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Vairāgya, aka: Vairagya; 3 Definition(s)

Vairāgya means something in Hinduism Check out some of the following descriptions and leave a comment if you want to add your own contribution to this article:

3 Definition(s) from various sources:

Vairāgya (वैराग्य).—Detachment and devotion to jñāna; leads to purification of body and mind. One such person becomes a nirmama.*

  • * Brahmāṇḍa-purāṇa III. 4. 10; IV. 3. 45, 60; Vāyu-purāṇa 57. 117; 102. 66, 82; 104. 15.
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Vairāgya (वैराग्य).—Renunciation; detachment from matter and engagement of the mind in spirit.

Added: 22.Jan.2017 | ISKCON Press: Glossary
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Vairāgya roughly translates as dispassion, detachment, or renunciation, in particular renunciation from the pains and pleasures in the material world (Maya). The Hindu philosophers who advocated vairāgya told their followers that it is a means to achieve moksha. True vairagya refers to an internal state of mind rather than to external lifestyle and can be practiced equally well by one engaged in family life and career as it can be by a renunciate. Vairagya does not mean suppression or developing repulsion for material objects. By the application of vivek (spiritual discrimination or discernment) to life experience, the aspirant gradually develops a strong attraction for the inner spiritual source of fulfillment and happiness and limited attachments fall away naturally. Balance is maintained between the inner spiritual state and one's external life through the practice of seeing all limited entities as expressions of the one Cosmic Consciousness or Brahman.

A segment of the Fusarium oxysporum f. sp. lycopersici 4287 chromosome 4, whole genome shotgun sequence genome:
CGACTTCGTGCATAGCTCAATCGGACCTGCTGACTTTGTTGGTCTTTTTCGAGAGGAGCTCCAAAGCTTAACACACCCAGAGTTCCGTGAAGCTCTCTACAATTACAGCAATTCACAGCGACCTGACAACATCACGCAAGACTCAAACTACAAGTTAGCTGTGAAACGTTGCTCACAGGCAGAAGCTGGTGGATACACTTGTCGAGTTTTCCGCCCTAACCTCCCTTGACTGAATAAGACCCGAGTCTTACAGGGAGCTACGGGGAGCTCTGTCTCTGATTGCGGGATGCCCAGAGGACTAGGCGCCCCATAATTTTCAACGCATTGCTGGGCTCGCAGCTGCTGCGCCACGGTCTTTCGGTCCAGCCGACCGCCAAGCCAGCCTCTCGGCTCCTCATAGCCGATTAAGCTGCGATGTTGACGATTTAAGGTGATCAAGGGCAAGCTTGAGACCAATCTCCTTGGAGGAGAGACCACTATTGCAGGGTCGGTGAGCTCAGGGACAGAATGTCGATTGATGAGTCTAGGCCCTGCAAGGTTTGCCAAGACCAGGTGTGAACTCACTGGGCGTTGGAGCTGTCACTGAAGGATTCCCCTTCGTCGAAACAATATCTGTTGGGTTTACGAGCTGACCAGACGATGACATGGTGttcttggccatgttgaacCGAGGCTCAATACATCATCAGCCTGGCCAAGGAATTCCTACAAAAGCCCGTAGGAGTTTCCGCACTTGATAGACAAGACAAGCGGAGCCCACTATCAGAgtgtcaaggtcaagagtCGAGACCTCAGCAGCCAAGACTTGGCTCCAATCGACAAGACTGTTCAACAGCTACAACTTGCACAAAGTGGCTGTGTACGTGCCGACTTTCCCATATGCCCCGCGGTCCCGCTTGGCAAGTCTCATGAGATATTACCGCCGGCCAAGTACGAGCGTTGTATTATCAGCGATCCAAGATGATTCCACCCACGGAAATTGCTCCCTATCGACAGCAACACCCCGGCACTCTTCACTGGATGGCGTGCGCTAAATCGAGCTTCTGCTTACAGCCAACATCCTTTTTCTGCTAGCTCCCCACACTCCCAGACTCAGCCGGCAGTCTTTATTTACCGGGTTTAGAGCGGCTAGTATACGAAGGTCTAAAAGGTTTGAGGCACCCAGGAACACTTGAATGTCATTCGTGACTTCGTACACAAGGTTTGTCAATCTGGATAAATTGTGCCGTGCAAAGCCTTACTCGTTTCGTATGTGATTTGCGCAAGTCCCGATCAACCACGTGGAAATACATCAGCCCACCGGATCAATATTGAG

The concept of Vairāgya is found in the Yoga Sūtras of Patañjali, where it along with practice (abhyāsa), is the key to restraint of the modifications of the mind (YS 1.12, "abhyāsa-vairāgyabhyāṁ tannirodhaḥ"). The term vairāgya appears three times in the Bhagavad Gita (6.35, 13.8, 18.52) where it is recommended as a key means for bringing control to the restless mind. It is also the main topic of Mokṣopāya or Yoga Vasistha. Another important text on renunciation is Vairāgya shataka or "100 verses of Renunciation", a part of the Śatakatraya collection by Bhartṛhari.

Etymology: Vairāgya is an abstract noun derived from the word virāga (joining vi meaning "without" + rāga meaning "passion, feeling, emotion, interest"). This gives vairāgya a general meaning of ascetic disinterest in things that would cause attachment in most people. It is a "dis-passionate" stance on life. An ascetic who has subdued all passions and desires is called a vairāgika.

Added: 06.Jan.2015 | WikiPedia: Hinduism
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